Bethany Miller
Tired of listening to her parents fighting, Rachel leaves early to go to Temple one Saturday afternoon. She goes into the sanctuary hoping to find some peace and to talk to Rabbi Cohn about her problems. Her parents are fighting constantly, her former best friend is treating her badly for no apparent reason, and she isn’t sure where she stands with kind-of boyfriend Jake. When she finds the sanctuary empty, she lays down on one of the pews and drifts off to sleep waking a little while later to t ...more
I'm most familiar with Heiligman from her excellent CHARLES AND EMMA, so this struck me as a departure. Lots of teen sex, drug use, and cursing but all presented in realistic ways that are not salacious or gratuitous. Rachel's journey from self-made victim to a young woman who acts with intention is gripping. While her mistakes might be bigger than some readers, Heiligman makes no excuses for her characters' actions. Rather the focus is on responsibility: how one acts to correct mistakes, to liv ...more
Rachel's world is falling apart. Her parents fight all the time and her best friend hardly ever speaks to her. But when she discovers the truth about the rabbi she has always revered and trusted, everything is shattered. She tries to cling to the good in her life, especially Jake, but there is so much going wrong that she sometimes feels as though she's spiraling out of control. It is going to take a great deal of determination - and intention - to set things right.

When I first started this book
Karen DelleCava
At 15, Rachel’s life has been a tightly woven tapestry of friends, parents who get long well and a rabbi whom she adores and admires as her spiritual advisor. Then everything Rachel knows to be good and true begins to unravel starting with an incident where she overhears her beloved rabbi--er, uh--*doing it* in the temple--and not with his wife. Distraught, suddenly, Rachel is forced to confront the reality that good people can make some really horrible decisions--including herself.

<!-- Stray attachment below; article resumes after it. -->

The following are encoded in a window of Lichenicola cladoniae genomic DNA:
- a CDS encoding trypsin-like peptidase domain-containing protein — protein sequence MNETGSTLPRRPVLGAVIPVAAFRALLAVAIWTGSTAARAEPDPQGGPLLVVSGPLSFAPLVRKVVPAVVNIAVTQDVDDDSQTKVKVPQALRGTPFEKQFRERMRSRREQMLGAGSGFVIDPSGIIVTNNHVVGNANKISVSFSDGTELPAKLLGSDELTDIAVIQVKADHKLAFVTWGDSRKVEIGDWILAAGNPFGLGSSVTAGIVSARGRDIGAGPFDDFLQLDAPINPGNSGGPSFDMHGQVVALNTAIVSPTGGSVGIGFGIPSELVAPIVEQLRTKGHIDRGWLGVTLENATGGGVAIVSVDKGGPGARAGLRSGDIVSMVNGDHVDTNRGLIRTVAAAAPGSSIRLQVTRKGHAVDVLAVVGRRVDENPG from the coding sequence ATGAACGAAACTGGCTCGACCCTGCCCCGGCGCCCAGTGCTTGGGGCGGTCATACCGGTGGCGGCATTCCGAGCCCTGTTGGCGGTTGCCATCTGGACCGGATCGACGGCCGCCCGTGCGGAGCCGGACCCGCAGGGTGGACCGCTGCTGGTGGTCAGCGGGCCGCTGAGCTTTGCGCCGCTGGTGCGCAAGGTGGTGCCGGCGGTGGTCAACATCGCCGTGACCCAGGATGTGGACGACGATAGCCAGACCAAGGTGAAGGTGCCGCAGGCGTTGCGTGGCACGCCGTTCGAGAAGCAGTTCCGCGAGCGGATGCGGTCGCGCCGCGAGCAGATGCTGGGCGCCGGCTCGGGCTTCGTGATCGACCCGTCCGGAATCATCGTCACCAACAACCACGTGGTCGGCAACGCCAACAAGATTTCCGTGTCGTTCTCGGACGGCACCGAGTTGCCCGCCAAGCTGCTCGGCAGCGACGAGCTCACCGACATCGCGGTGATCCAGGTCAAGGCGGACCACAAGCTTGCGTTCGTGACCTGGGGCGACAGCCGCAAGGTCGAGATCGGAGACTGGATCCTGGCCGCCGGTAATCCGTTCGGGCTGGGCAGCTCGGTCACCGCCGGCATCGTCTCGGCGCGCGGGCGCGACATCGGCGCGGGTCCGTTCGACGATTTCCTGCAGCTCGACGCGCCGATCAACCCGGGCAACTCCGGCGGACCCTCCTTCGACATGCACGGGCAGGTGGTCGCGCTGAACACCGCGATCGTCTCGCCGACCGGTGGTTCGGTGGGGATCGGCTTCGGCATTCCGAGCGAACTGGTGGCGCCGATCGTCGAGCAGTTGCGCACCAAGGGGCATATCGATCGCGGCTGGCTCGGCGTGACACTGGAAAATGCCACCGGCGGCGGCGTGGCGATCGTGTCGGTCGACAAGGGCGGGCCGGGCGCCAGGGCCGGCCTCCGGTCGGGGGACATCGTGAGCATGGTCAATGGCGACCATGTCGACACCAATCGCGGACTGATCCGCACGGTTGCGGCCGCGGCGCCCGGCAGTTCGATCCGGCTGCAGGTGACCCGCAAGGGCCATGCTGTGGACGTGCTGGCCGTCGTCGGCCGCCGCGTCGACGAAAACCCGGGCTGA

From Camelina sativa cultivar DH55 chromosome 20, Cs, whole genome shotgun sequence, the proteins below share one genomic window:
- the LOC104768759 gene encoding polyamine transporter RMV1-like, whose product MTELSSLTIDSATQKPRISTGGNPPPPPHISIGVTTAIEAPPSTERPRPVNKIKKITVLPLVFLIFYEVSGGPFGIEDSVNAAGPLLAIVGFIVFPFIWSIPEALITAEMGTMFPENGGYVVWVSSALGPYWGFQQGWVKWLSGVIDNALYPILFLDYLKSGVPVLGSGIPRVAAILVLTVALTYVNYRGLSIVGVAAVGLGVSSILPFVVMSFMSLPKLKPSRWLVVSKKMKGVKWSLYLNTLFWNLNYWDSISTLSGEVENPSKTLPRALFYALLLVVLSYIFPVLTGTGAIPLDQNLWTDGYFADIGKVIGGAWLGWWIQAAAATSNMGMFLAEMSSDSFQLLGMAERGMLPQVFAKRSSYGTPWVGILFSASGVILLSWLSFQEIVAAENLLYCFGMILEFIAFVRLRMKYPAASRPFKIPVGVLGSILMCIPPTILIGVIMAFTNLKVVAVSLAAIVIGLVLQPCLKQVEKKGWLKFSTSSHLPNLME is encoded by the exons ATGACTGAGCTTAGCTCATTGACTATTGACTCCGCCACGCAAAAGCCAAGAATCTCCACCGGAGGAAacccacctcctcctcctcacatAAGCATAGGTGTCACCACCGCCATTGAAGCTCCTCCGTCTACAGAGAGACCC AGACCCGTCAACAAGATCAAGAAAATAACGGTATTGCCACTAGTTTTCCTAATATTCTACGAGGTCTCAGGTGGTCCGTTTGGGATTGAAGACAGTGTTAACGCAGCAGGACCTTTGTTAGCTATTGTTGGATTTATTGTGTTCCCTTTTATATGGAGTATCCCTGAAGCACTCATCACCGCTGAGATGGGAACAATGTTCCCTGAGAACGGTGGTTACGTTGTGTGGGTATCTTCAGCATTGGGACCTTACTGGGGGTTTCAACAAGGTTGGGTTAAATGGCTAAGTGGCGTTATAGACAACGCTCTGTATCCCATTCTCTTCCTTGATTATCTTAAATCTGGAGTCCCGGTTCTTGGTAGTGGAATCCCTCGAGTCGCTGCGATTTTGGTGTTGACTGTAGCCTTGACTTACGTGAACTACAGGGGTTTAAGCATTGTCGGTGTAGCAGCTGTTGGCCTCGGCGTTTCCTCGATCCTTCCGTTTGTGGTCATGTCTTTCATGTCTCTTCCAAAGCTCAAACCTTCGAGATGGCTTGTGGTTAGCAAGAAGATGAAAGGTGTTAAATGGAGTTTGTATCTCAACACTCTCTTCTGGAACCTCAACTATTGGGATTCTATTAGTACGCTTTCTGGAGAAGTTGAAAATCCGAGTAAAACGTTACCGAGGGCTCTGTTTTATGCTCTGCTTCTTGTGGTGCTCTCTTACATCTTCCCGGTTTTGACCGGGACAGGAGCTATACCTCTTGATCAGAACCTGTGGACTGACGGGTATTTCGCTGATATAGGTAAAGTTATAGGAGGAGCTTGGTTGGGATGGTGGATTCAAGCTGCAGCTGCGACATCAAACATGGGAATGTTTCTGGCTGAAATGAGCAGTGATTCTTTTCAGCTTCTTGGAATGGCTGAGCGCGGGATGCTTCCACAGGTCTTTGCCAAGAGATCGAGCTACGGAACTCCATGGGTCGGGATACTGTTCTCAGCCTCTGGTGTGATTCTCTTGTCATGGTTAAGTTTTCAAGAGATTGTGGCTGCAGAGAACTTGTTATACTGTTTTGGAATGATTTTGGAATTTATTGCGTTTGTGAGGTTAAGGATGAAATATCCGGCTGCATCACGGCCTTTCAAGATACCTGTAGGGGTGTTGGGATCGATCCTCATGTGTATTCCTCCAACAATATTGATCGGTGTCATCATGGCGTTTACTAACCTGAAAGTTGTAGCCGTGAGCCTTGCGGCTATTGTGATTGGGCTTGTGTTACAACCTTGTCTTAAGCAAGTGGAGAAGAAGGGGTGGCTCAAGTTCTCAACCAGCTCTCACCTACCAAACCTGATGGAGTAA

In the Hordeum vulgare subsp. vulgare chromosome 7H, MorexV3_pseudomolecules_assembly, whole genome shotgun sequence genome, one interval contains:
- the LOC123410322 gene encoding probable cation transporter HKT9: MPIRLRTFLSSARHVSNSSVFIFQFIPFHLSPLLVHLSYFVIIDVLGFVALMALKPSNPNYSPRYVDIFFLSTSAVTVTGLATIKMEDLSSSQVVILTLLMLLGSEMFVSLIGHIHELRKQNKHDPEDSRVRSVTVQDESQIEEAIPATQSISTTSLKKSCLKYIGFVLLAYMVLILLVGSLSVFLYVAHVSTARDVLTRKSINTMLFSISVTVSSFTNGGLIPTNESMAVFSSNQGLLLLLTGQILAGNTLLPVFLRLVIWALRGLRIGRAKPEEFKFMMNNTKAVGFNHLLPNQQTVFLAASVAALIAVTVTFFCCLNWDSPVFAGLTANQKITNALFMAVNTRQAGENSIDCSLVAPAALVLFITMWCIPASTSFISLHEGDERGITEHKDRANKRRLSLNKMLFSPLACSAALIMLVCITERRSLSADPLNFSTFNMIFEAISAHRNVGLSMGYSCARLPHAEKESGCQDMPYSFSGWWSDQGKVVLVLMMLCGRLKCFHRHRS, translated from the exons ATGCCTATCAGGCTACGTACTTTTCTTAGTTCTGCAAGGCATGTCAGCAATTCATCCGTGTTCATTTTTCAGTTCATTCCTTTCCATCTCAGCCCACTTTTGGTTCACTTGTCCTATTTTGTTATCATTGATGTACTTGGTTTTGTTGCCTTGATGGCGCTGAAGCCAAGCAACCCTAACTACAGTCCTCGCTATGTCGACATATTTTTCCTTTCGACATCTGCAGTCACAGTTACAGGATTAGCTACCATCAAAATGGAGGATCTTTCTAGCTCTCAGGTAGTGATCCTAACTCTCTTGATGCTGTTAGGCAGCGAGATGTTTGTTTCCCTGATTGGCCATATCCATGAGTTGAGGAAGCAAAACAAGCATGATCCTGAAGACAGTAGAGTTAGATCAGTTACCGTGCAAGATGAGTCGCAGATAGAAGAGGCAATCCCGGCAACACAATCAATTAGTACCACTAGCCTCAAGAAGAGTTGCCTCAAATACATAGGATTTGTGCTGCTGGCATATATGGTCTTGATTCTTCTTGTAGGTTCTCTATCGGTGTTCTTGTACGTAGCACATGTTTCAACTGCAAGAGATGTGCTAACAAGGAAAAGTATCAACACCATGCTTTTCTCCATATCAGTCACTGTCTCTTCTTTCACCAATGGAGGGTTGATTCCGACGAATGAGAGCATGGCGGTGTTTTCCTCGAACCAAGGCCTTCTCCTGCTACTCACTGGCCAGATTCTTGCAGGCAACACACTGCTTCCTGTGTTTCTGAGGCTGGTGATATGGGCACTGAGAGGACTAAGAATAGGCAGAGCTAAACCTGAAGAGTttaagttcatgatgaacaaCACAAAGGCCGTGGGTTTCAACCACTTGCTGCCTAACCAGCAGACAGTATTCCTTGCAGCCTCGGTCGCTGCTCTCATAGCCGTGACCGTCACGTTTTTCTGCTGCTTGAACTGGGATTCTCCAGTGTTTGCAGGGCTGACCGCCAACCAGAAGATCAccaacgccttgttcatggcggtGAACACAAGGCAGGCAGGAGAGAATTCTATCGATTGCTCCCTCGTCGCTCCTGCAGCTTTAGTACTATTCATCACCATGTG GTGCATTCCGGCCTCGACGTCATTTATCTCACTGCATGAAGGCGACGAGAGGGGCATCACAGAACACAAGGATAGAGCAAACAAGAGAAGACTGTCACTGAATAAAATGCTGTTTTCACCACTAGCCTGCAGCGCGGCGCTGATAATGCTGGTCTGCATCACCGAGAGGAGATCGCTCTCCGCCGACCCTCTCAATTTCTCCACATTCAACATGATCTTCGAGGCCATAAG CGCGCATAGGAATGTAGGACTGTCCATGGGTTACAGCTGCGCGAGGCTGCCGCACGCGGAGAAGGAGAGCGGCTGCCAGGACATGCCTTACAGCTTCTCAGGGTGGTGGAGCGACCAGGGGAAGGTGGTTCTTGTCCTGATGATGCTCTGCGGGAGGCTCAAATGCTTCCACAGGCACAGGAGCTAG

In this comi
Sean Kottke
This has the best first chapter I've read in a long, long time. Rachel can feel her world coming apart, and seeks solace in her synagogue. She falls asleep, and upon awakening, makes an awful discovery that sets her on a downward spiral of doubt. The hook of the first chapter is irresistible, and pulls the novel through one or two subplots too many before reaching resolution. Along the way, Rachel's descent into existential doubt is painful, yet honest, in fact, one of the most honest depictions ...more
I finished this one yesterday and I'm still not entirely sure how I feel about it. Rachel has so much on her plate--her rabbi has been knocked off the pedestal she's had him on since childhood, her parents are fighting like cats and dogs, her best friend doesn't seem to want to be friends anymore, she has boy trouble, a young poverty-stricken boy in her community has come to mean a lot to her, and her grandmother isn't doing so well. This book is an examination of how a young Jewish girl handles ...more
Powerful story of a teenage girl confronting her emotions amidst changes in her family dynamics. Heiligman does an excellent job portraying the confusion Rachel feels as her values and previous perceptions of the world are tested. The framing of the story as a flashback of a defining year in this girl's life gives the ending all the more power. A very good read.
Emily S